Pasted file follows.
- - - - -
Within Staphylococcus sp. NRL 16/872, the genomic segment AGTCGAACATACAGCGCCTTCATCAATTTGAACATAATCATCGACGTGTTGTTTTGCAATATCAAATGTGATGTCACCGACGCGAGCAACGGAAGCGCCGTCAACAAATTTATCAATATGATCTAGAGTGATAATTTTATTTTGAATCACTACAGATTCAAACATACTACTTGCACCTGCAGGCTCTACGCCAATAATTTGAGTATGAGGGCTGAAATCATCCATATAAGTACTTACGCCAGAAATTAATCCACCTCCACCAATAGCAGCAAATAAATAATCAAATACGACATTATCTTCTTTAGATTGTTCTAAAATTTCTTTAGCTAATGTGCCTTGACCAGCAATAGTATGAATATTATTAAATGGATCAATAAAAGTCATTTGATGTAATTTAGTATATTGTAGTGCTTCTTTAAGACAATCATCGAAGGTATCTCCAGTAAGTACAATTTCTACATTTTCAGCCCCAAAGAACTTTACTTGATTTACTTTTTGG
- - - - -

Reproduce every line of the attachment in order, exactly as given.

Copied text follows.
Within Staphylococcus sp. NRL 16/872, the genomic segment AGTCGAACATACAGCGCCTTCATCAATTTGAACATAATCATCGACGTGTTGTTTTGCAATATCAAATGTGATGTCACCGACGCGAGCAACGGAAGCGCCGTCAACAAATTTATCAATATGATCTAGAGTGATAATTTTATTTTGAATCACTACAGATTCAAACATACTACTTGCACCTGCAGGCTCTACGCCAATAATTTGAGTATGAGGGCTGAAATCATCCATATAAGTACTTACGCCAGAAATTAATCCACCTCCACCAATAGCAGCAAATAAATAATCAAATACGACATTATCTTCTTTAGATTGTTCTAAAATTTCTTTAGCTAATGTGCCTTGACCAGCAATAGTATGAATATTATTAAATGGATCAATAAAAGTCATTTGATGTAATTTAGTATATTGTAGTGCTTCTTTAAGACAATCATCGAAGGTATCTCCAGTAAGTACAATTTCTACATTTTCAGCCCCAAAGAACTTTACTTGATTTACTTTTTGG